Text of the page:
Slovakia also had a record number of new cases in 24 hours.

Authorities reported 6,713 new cases Thursday, eclipsing the previous record of 6,315 from Dec.30, 2020.

Slovakia has one of the lowest vaccination rates in the European Union, with slightly more than 2.4 million people in the nation of 5.4 million fully vaccinated.

The government said it would extend already tight restrictions to almost half of the country next week.

Starting Monday, 36 of the country’s 79 counties will need to close hotels, bars, restaurants, and fitness, wellness and aquatic centers.

Public gatherings in those counties will be limited to 100 fully vaccinated people.

It will be mandatory to wear face coverings both indoors and outdoors.

In the neighboring Czech Republic, the day-to-day increase reached more than 9,000 cases for the second day on Wednesday, the highest numbers since March.

The number of hospitalised people almost doubled in the 19 days.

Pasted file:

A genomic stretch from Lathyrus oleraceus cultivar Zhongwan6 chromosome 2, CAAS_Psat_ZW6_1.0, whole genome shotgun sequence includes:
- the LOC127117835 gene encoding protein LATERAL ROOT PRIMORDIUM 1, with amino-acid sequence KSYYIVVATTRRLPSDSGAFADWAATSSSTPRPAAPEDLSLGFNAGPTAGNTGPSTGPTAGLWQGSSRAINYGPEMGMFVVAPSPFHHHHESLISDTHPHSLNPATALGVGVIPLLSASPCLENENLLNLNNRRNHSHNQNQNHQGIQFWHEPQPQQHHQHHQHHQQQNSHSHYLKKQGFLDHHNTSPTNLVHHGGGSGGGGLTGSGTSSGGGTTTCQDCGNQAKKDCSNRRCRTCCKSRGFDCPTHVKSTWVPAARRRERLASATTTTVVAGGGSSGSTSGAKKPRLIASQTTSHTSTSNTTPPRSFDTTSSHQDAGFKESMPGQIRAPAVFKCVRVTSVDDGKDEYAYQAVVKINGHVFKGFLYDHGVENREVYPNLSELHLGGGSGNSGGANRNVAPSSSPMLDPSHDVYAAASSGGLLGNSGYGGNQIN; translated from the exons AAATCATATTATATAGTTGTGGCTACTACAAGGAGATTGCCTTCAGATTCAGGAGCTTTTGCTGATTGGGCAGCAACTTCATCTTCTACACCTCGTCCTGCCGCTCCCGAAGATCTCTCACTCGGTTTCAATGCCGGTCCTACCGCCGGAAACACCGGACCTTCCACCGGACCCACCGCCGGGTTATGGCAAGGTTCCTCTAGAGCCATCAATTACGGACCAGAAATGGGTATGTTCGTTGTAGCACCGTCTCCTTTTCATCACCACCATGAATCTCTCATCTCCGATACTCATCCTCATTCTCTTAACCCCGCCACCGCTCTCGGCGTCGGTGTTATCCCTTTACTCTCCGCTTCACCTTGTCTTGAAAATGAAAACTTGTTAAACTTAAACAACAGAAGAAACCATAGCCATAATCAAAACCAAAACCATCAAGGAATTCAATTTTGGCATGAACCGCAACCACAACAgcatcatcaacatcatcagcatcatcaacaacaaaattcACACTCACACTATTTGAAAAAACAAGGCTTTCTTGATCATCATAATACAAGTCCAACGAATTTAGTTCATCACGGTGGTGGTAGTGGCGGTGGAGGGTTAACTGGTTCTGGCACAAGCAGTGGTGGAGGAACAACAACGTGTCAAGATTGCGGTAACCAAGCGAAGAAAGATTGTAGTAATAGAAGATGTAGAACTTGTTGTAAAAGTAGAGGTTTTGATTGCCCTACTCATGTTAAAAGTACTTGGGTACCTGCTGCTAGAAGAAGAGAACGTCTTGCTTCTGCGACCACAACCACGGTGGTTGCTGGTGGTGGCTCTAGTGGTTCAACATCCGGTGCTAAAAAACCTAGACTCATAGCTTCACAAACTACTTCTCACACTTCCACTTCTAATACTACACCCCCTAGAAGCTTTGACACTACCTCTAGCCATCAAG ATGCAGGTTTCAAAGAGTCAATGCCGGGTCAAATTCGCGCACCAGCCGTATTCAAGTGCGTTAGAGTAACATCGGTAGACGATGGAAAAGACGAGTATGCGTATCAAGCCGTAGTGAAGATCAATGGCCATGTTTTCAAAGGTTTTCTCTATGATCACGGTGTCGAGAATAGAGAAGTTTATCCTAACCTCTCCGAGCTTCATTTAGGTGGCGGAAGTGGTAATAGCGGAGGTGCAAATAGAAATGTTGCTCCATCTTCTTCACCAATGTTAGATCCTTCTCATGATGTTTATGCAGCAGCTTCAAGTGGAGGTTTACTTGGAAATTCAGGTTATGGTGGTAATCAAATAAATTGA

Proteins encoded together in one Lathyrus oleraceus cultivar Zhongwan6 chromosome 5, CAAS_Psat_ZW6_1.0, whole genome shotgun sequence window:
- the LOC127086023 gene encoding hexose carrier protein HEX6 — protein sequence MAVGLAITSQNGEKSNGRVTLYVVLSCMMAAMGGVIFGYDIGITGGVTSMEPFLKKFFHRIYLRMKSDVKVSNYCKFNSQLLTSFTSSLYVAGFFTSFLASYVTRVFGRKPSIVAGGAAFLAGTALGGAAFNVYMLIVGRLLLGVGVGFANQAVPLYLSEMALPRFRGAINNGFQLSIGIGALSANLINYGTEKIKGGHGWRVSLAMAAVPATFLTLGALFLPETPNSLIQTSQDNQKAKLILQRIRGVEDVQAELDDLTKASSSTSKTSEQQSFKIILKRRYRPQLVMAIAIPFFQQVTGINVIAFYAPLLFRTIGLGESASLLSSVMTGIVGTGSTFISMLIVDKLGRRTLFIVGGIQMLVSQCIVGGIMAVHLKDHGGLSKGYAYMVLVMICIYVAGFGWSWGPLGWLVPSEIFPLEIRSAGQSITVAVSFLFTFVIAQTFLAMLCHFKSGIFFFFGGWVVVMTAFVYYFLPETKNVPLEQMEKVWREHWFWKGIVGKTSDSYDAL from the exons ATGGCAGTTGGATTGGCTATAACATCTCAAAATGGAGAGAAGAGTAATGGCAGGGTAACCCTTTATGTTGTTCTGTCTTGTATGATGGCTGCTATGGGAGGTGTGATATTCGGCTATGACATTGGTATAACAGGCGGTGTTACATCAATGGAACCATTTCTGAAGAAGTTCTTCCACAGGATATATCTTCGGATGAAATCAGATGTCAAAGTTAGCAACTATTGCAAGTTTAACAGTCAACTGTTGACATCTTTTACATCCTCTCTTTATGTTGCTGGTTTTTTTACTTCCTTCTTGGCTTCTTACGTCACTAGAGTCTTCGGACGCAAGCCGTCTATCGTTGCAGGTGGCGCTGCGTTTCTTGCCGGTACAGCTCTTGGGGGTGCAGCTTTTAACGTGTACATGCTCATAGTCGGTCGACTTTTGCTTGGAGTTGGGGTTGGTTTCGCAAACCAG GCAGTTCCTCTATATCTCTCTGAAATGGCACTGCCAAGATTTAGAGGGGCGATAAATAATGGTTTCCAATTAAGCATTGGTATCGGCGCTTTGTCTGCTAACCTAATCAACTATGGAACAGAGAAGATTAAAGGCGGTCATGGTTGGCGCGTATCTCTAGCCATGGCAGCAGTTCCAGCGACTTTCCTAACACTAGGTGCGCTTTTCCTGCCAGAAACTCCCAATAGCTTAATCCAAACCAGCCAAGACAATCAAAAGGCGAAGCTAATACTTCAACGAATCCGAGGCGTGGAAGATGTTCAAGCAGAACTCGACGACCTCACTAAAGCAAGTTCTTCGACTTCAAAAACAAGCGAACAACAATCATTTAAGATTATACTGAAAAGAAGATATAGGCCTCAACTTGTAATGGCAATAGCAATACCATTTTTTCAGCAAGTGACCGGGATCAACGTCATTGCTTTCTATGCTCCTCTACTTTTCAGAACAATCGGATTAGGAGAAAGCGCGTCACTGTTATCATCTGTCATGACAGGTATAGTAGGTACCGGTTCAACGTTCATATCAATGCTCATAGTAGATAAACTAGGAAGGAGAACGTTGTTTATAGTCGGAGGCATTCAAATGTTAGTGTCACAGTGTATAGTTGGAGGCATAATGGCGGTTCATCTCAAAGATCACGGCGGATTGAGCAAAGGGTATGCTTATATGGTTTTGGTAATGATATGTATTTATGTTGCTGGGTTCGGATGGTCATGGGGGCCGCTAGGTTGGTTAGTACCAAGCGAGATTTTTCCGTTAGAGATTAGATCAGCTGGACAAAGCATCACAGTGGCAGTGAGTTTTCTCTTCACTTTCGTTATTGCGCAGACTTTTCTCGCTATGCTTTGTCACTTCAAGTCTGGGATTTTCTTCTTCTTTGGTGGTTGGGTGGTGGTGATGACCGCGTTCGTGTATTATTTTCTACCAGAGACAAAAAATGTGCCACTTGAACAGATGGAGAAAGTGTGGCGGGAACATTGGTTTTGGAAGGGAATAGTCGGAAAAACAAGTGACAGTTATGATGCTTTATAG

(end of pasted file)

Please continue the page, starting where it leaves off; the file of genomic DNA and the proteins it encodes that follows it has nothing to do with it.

last ten days, reaching 2,300 Wednesday.

“We’re in a quite serious situation,” Health Minister Adam Vojtech said Thursday.

“The only solution for the situation is vaccination.”

Cases also are rising in Poland and Hungary, while a weeks-long surge persisted in Bulgaria.

Poland reported more than 15,000 new cases in the nation of 38 million, and 250 deaths, numbers last seen in April.

Nearly 53 per cent of Poland’s population is fully vaccinated.

Hungary said 107 people died from COVID-19 between Wednesday and Thursday, the highest daily total since May 5.

Authorities confirmed 6,268 new infections, roughly 2.5 times more than last Thursday.

Bulgaria on Thursday reported 4,922 new cases, and authorities said 86 per cent involved unvaccinated people.

Only 28.5 per cent of Bulgaria’s population of 7 million has been fully vaccinated, the lowest rates in the European Union.

Meanwhile, top officials at the World Health Organization said Thursday that Europe has seen a more than 50% jump in coronavirus cases in the last month, making it the epicenter of the pandemic despite an ample supply of vaccines.

“There may be plenty of vaccine available, but uptake of vaccine has not been equal,” WHO emergencies chief Dr. Michael Ryan said during a press briefing on Thursday.

He called for European authorities to “close the gap” in vaccinations.

However, WHO Director-General Tedros Adhanom Ghebreyesus said countries that have immunized more than 40 per cent of their populations should stop and instead donate their doses to developing countries that have yet to offer their citizens a first dose.